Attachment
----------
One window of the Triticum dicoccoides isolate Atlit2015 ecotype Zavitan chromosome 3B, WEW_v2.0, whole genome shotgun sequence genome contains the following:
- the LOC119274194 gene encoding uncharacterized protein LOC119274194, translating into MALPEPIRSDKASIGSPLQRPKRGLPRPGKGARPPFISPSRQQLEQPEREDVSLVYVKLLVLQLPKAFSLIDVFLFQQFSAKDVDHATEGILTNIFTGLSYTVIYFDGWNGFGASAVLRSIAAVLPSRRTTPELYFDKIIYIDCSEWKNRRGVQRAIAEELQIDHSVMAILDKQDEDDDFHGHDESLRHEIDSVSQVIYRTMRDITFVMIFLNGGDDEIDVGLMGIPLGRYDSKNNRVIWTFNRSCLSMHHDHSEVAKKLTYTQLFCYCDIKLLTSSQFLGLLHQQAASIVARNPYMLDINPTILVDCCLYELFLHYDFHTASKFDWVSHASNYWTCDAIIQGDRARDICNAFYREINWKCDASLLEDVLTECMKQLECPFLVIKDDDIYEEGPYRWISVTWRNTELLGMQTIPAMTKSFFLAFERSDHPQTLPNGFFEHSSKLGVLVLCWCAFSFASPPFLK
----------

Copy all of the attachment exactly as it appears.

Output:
One window of the Triticum dicoccoides isolate Atlit2015 ecotype Zavitan chromosome 3B, WEW_v2.0, whole genome shotgun sequence genome contains the following:
- the LOC119274194 gene encoding uncharacterized protein LOC119274194, translating into MALPEPIRSDKASIGSPLQRPKRGLPRPGKGARPPFISPSRQQLEQPEREDVSLVYVKLLVLQLPKAFSLIDVFLFQQFSAKDVDHATEGILTNIFTGLSYTVIYFDGWNGFGASAVLRSIAAVLPSRRTTPELYFDKIIYIDCSEWKNRRGVQRAIAEELQIDHSVMAILDKQDEDDDFHGHDESLRHEIDSVSQVIYRTMRDITFVMIFLNGGDDEIDVGLMGIPLGRYDSKNNRVIWTFNRSCLSMHHDHSEVAKKLTYTQLFCYCDIKLLTSSQFLGLLHQQAASIVARNPYMLDINPTILVDCCLYELFLHYDFHTASKFDWVSHASNYWTCDAIIQGDRARDICNAFYREINWKCDASLLEDVLTECMKQLECPFLVIKDDDIYEEGPYRWISVTWRNTELLGMQTIPAMTKSFFLAFERSDHPQTLPNGFFEHSSKLGVLVLCWCAFSFASPPFLK